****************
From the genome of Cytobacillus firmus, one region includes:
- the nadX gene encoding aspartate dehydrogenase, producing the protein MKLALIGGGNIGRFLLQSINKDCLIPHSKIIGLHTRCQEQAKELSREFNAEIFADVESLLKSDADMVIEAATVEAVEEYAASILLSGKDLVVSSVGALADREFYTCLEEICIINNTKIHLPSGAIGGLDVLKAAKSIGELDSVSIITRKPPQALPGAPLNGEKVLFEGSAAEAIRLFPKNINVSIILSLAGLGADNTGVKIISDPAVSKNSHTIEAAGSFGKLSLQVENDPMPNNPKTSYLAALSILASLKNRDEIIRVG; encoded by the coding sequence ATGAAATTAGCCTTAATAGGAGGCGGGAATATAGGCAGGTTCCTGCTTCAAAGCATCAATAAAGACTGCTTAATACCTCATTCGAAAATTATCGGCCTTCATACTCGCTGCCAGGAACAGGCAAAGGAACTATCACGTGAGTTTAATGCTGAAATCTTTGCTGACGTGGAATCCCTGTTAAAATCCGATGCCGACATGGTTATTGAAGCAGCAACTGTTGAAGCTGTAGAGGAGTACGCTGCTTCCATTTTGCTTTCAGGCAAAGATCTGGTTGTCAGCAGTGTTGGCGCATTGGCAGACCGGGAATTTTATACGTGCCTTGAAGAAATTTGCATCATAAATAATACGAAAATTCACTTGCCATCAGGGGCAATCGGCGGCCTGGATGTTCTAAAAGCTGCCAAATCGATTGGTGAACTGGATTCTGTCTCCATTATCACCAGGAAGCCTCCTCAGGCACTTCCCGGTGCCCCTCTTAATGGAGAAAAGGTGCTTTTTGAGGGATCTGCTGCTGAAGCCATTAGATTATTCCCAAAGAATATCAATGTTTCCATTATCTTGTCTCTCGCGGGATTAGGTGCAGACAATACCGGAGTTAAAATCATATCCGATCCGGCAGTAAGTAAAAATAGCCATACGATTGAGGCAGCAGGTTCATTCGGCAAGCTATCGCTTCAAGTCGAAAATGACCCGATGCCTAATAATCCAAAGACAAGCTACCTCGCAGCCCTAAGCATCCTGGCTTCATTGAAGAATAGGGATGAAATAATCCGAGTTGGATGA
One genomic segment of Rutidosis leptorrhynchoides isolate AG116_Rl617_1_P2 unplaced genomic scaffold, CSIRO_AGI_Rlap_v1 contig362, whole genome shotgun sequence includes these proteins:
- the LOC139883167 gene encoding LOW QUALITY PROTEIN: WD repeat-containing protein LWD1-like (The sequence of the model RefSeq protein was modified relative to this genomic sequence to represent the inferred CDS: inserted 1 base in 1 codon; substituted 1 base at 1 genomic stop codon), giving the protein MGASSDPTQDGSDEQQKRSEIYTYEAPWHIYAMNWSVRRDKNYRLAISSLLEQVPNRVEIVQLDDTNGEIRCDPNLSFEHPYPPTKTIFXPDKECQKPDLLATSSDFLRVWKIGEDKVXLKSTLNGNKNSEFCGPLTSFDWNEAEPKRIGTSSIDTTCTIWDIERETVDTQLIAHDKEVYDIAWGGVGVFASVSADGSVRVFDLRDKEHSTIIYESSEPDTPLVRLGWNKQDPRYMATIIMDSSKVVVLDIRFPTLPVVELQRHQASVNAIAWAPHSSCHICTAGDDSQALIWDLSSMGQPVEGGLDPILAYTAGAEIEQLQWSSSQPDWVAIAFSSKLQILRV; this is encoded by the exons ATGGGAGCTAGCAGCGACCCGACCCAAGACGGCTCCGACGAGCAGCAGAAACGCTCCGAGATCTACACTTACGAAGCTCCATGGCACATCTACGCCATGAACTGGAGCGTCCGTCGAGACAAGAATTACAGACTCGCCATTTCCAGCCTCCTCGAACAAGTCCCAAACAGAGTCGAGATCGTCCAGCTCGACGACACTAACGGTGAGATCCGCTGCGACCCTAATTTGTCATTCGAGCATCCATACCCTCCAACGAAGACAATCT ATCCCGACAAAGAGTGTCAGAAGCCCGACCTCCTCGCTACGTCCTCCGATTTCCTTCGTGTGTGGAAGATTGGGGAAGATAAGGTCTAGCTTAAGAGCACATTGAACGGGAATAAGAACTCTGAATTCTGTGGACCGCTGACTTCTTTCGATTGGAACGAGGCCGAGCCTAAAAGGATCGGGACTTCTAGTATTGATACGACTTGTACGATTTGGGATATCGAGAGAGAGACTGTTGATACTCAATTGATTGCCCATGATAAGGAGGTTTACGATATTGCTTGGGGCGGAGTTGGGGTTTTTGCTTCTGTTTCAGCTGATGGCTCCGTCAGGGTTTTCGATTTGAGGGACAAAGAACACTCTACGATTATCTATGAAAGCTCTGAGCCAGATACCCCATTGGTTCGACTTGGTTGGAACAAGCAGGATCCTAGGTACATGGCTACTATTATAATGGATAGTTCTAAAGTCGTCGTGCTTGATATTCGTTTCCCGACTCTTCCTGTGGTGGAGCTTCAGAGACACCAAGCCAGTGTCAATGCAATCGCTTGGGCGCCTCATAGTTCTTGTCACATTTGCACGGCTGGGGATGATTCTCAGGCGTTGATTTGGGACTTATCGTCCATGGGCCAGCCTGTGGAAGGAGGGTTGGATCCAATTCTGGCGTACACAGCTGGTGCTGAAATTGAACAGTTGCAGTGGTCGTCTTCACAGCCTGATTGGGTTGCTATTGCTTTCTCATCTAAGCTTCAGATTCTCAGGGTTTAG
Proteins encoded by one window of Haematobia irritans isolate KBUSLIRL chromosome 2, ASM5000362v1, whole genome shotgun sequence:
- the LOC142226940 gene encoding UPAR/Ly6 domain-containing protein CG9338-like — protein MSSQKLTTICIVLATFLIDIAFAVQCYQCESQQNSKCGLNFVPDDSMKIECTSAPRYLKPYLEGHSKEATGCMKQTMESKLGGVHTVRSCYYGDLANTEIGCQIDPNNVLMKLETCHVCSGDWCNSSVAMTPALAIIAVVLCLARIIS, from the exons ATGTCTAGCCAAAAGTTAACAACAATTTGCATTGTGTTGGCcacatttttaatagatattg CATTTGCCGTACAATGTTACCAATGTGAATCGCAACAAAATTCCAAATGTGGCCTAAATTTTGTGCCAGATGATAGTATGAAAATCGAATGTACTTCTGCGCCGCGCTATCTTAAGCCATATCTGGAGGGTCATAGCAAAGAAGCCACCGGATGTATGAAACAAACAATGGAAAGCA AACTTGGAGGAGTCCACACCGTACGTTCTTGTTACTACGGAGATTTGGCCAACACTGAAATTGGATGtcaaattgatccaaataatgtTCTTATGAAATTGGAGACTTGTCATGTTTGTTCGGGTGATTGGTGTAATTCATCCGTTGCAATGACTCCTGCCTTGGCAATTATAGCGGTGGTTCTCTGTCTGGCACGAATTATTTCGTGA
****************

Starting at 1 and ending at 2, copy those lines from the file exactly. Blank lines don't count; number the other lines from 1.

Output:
From the genome of Cytobacillus firmus, one region includes:
- the nadX gene encoding aspartate dehydrogenase, producing the protein MKLALIGGGNIGRFLLQSINKDCLIPHSKIIGLHTRCQEQAKELSREFNAEIFADVESLLKSDADMVIEAATVEAVEEYAASILLSGKDLVVSSVGALADREFYTCLEEICIINNTKIHLPSGAIGGLDVLKAAKSIGELDSVSIITRKPPQALPGAPLNGEKVLFEGSAAEAIRLFPKNINVSIILSLAGLGADNTGVKIISDPAVSKNSHTIEAAGSFGKLSLQVENDPMPNNPKTSYLAALSILASLKNRDEIIRVG; encoded by the coding sequence ATGAAATTAGCCTTAATAGGAGGCGGGAATATAGGCAGGTTCCTGCTTCAAAGCATCAATAAAGACTGCTTAATACCTCATTCGAAAATTATCGGCCTTCATACTCGCTGCCAGGAACAGGCAAAGGAACTATCACGTGAGTTTAATGCTGAAATCTTTGCTGACGTGGAATCCCTGTTAAAATCCGATGCCGACATGGTTATTGAAGCAGCAACTGTTGAAGCTGTAGAGGAGTACGCTGCTTCCATTTTGCTTTCAGGCAAAGATCTGGTTGTCAGCAGTGTTGGCGCATTGGCAGACCGGGAATTTTATACGTGCCTTGAAGAAATTTGCATCATAAATAATACGAAAATTCACTTGCCATCAGGGGCAATCGGCGGCCTGGATGTTCTAAAAGCTGCCAAATCGATTGGTGAACTGGATTCTGTCTCCATTATCACCAGGAAGCCTCCTCAGGCACTTCCCGGTGCCCCTCTTAATGGAGAAAAGGTGCTTTTTGAGGGATCTGCTGCTGAAGCCATTAGATTATTCCCAAAGAATATCAATGTTTCCATTATCTTGTCTCTCGCGGGATTAGGTGCAGACAATACCGGAGTTAAAATCATATCCGATCCGGCAGTAAGTAAAAATAGCCATACGATTGAGGCAGCAGGTTCATTCGGCAAGCTATCGCTTCAAGTCGAAAATGACCCGATGCCTAATAATCCAAAGACAAGCTACCTCGCAGCCCTAAGCATCCTGGCTTCATTGAAGAATAGGGATGAAATAATCCGAGTTGGATGA